The movie Lady BirdWhich I LOVED SO MUCH. I’m also excited to see a few other movies in the next few weeks (Three Billboards Outside Ebbing, MissouriThe Shape of WaterCall Me By Your NameThe Post). It truly is the most wonderful time of the year.

The Scandinavian Spa in Montreal that my mom and I went to on Thanksgiving day. It’s silent and has three hot and cold areas. The idea is to go from one to the other. Hands down one of the best things I’ve done in a while.

The photo up top posted by Sézane on Instagram.

Hannah Hart Beat - Five Languages of Love

The Five Languages of Love

Hannah Hart Beat - Five Languages of Love

Hola, Hart Beat. How’s your week going? I was in Vermont earlier this week and am back in Massachusettes now. I’m looking forward to getting a few things from my summer bucket list checked off. I think swimming and reading are in order this weekend. Plus, I just finished my book of the week and need to start a new one. 🙄

Meanwhile, in the land of the internet, I’ve been mulling over a conversation I had with two of my best childhood friends earlier this summer. Have you heard of the five languages of love? My friend Alli told us about the theory and we talked about it for a while over some wine.

The theory is based on a book written by Gary Chapman that argues there are five “love languages” that we, as humans, use to communicate love to each other. According to Chapman, each person has one primary and one secondary love language. The five languages are:

  1. Words of affirmation
  2. Quality time
  3. Receiving gifts
  4. Acts of service
  5. Physical touch

Furthermore, Chapman says that people usually look for love in the same “language” that they themselves give love. For example, if I’m a person that shows my love by words of affirmation then I look for love in words of affirmation back to me. It makes sense, right? We look for love in the same ways that we naturally give it.

When I was talking with my girlfriends it was so amazing to hear about the different ways we all crave love. One person’s “I love you” face to face is another person’s act of washing the dishes without having been asked or bringing flowers home. It’s an interesting idea. And, it might help in relationships, even if you’re not cut and dry one of the five. The chances of us finding a partner who expresses love in the same way we do is rare which means that you might have to look hard for someone’s signs of affection. Your partner might be telling you they love you in a different language and maybe with this idea, it could be easier totell.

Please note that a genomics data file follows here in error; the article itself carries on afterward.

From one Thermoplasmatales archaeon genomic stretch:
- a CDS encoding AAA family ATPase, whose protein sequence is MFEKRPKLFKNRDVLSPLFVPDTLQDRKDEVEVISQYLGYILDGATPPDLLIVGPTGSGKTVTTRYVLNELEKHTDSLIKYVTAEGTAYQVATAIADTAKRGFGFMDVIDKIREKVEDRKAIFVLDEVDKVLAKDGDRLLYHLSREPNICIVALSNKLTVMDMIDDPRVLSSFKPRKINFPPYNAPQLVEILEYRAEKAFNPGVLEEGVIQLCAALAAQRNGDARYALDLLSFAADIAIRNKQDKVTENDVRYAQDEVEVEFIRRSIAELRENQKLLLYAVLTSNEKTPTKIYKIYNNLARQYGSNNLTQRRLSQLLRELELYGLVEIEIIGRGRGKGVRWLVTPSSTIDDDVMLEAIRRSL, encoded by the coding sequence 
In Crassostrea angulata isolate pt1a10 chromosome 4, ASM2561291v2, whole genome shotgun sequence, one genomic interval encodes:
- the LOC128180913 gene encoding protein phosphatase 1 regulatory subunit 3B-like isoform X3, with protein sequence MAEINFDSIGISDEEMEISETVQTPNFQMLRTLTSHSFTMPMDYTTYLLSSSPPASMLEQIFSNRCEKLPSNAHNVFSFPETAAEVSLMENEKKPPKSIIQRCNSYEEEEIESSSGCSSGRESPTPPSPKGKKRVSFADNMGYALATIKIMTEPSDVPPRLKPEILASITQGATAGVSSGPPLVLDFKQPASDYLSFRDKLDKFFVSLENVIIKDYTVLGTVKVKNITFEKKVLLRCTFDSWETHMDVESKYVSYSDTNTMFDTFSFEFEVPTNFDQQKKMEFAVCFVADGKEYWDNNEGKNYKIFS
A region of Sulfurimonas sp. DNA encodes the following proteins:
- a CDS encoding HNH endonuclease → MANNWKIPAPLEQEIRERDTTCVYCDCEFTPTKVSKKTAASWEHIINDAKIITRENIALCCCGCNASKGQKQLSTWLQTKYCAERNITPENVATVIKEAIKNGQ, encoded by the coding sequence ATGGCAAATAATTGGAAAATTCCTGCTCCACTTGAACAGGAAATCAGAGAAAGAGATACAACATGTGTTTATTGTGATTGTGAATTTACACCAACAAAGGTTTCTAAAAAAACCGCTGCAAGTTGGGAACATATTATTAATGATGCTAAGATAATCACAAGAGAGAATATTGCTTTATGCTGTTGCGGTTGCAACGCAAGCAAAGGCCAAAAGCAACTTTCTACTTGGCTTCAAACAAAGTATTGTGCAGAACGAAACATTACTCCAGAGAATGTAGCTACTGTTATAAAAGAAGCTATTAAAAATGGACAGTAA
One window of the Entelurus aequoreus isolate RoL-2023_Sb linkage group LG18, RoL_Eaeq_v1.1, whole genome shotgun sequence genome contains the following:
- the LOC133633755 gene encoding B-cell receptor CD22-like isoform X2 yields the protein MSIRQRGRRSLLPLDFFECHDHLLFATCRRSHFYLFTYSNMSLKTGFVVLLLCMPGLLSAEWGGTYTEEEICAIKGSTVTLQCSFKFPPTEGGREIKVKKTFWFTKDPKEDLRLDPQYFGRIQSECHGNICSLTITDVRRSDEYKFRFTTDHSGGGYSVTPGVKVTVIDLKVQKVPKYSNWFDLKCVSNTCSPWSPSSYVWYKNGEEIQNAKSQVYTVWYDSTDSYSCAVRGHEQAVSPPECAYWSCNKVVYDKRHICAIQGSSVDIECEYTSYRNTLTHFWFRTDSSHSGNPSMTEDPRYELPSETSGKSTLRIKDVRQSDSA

P.S. Love in (literal) other languages and how to say sweetheart in seven more.

Photo from Lost in Translation.

Hannah Hart Beat - Poetry

Three Love Poems for You

Hannah Hart Beat - Poetry

Hi, Hart Beat. Sorry it’s been a few days. The last week in the Berkshires has been a whirlwind, a great whirlwind, with friends, family, outdoor concerts, cookouts, afternoon naps, and swimming at the lake. I’ve also been busy working on my writing project and I’ve found, sadly for both you and me, that I can’t be in the Hart Beat and the other writing mode at the same time. While my other project has grown you have been waiting here! As an apology here are three love poems that I’ve come across in the last month or so that I’ve loved. I hope you love them too, Hart Beat. Summer nights are something magical and maybe you can share one of these with someone you love.

______

The Kiss, by Stephen Dunn, 1939

She pressed her lips to mind.
—a typo.

How many years I must have yearned
for someone’s lips against mind.
Pheromones, newly born, were floating
between us. There was hardly any air.

She kissed me again, reaching that place
that sends messages to toes and fingertips,
then all the way to something like home.
Some music was playing on its own.

Nothing like a woman who knows
to kiss the right thing at the right time,
then kisses the things she’s missed.
How had I ever settled for less?

I was thinking this is intelligence,
this is the wisest tonge
since the Oracle got into a Greek’s ear,
speaking sense. It’s the Good,

defining itself. I was out of my mind.
She was in. We married as soon as we could.

______

Love at First Sight, by Wislawa Szymborska, 1923 – 2012

They’re both convinced
that a sudden passion joined them.
Such certainty is beautiful,
But uncertainty is more beautiful still.

Since they’d never met before, they’re sure
that there’d been nothing between them.
But what’s the word from the streets, staircases, hallways—
perhaps they’ve passed by each other a million times?

I want to ask them
if they don’t remember—
a moment far to face
in some revolving door?
perhaps a “sorry” muttered in a crowd?
a curt “wrong number” caught in the receiver?—
but I know the answer.
No, they don’t remember.

They’d be amazed to hear
that Chance has been toying with them
now for years.

Not quite ready yet
to become their Destiny,
it pushed them close, drove them apart,
it barred their path,
stifling a laugh,
and then leaped aside.

There were signs and signals,
even if they couldn’t read them yet.
Perhaps three years ago
or just last Tuesday
a certain left fluttered
from one shoulder to another?
Something was dropped and then picked up.
Who knows, maybe the ball that vanished
into childhood’s thicket?

There were doorknobs and doorbells
where one touch and covered another
beforehand.
Suitcases checked and standing side by side.
One night, perhaps, the same dream,
grown hazy by morning.

Every beginning
is only a sequel, after all,
and the book of events
is always halfway through.

______

Galaxy Love, by Gerald Stern, 1925

There’s too little time left to measure
the space between us for that was
long ago—that time—so just lie
under the dark blue quilt and put
the fat pillows with the blue slips
on the great windowsill so we can
look over them and down there
while I turn the light off with the right